(2.) Heb rosh, "a head," a poisonous plant (De 29:18), growing luxuriantly (Ho 10:4), of a bitter taste (Ps 69:21; La 3:5), and coupled with wormwood; probably the poppy. This word is rendered "gall", q.v., (De 29:18; 32:33; Ps 69:21; Jer 8:14, etc.), "hemlock" (Ho 10:4; Am 6:12), and "poison" (Job 20:16), "the poison of asps," showing that the rosh was not exclusively a vegetable poison.
chemah, from a root "to be hot" (De 32:24,33,). Ps 58:4; 140:3, "of serpents." In Job 6:4 allusion is made to poisoned arrows, symbolizing the burning pains which penetrated into Job's inmost parts ("spirit" as contrasted with surface flesh wounds of his body). Pliny (xi. 115) mentions that the Scythians poisoned their arrows with viper's venom mixed with human blood; a scratch of such arrows proved fatal. Also Arab pirates on the Red Sea used poisoned arrows (texicon, or toxicum from toxon a "bow", became the term for poison, so common was the usage). The Jews never adopted the barbarous custom. Ro'sh; De 32:32; 29:18; Ps 69:21; La 3:19; Am 6:12. (See GALL.); Jer 8:14 margin.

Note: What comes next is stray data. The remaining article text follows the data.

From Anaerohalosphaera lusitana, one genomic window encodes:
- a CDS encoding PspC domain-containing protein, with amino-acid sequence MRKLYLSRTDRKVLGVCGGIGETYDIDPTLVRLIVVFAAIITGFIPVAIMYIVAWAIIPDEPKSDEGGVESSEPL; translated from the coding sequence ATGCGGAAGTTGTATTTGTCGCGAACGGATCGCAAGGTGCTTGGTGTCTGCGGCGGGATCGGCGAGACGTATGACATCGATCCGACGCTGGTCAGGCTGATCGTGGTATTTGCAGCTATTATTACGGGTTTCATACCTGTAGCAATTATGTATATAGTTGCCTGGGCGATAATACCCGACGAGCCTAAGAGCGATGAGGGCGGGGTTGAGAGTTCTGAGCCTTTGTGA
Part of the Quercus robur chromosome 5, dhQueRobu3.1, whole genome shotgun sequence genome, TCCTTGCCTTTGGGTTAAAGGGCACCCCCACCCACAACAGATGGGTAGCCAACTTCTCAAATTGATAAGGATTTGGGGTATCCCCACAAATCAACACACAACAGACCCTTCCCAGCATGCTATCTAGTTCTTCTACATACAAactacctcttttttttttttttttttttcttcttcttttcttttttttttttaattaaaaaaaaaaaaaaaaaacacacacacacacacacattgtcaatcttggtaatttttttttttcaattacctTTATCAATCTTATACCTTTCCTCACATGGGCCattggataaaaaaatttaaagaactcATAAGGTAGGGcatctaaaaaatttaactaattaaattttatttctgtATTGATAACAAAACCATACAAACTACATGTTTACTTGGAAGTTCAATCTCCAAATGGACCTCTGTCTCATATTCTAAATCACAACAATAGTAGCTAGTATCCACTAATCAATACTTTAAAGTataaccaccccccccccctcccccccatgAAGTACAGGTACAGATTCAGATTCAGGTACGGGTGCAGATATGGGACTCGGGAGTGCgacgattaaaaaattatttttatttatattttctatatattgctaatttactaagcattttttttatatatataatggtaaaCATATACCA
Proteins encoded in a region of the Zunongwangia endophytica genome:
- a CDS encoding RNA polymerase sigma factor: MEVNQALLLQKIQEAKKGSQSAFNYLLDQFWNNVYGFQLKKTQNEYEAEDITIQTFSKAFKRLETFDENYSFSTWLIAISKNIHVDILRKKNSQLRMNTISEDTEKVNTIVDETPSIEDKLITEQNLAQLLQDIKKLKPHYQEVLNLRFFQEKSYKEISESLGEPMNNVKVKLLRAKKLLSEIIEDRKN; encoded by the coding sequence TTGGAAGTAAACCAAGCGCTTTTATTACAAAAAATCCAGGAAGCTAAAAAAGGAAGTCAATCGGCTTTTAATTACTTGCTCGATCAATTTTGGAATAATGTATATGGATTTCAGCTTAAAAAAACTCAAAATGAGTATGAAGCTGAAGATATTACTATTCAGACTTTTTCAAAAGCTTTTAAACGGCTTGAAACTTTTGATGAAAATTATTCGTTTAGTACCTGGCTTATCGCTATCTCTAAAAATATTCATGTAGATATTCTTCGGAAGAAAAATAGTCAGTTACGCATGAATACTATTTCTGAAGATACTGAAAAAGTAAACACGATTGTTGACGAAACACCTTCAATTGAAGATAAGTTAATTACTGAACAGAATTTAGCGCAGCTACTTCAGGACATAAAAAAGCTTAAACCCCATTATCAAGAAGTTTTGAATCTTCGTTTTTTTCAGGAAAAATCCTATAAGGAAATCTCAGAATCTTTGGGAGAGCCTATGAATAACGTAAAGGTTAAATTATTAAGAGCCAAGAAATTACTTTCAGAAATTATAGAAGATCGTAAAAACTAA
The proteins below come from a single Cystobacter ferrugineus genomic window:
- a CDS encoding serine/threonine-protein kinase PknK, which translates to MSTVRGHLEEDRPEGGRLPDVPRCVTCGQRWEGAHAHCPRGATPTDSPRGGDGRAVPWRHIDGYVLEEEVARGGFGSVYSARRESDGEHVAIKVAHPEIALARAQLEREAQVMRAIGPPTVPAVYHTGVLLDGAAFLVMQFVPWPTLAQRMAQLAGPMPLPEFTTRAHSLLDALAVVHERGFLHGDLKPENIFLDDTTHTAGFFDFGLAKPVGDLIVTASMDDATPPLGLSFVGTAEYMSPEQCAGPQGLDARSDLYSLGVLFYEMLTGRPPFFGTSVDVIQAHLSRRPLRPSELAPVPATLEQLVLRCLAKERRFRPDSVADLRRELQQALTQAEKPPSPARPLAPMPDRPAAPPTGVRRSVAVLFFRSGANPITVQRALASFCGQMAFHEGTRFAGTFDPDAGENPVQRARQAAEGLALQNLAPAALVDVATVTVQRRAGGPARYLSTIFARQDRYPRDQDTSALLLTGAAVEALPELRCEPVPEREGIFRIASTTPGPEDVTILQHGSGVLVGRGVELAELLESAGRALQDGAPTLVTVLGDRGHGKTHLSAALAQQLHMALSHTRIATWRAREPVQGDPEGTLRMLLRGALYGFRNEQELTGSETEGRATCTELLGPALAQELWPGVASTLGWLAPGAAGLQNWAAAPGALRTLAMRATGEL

The poison of serpents and of asps is used in scripture symbolically for the judgement of God and for the malignity inherent in the wicked. De 32:24,33; Job 6:4; 20:16; Ps 58:4; 140:3; Ro 3:13. The tongue is "an unruly evil, full of deadly poison." Jas 3:8. Job 6:4 apparently alludes to arrows being poisoned.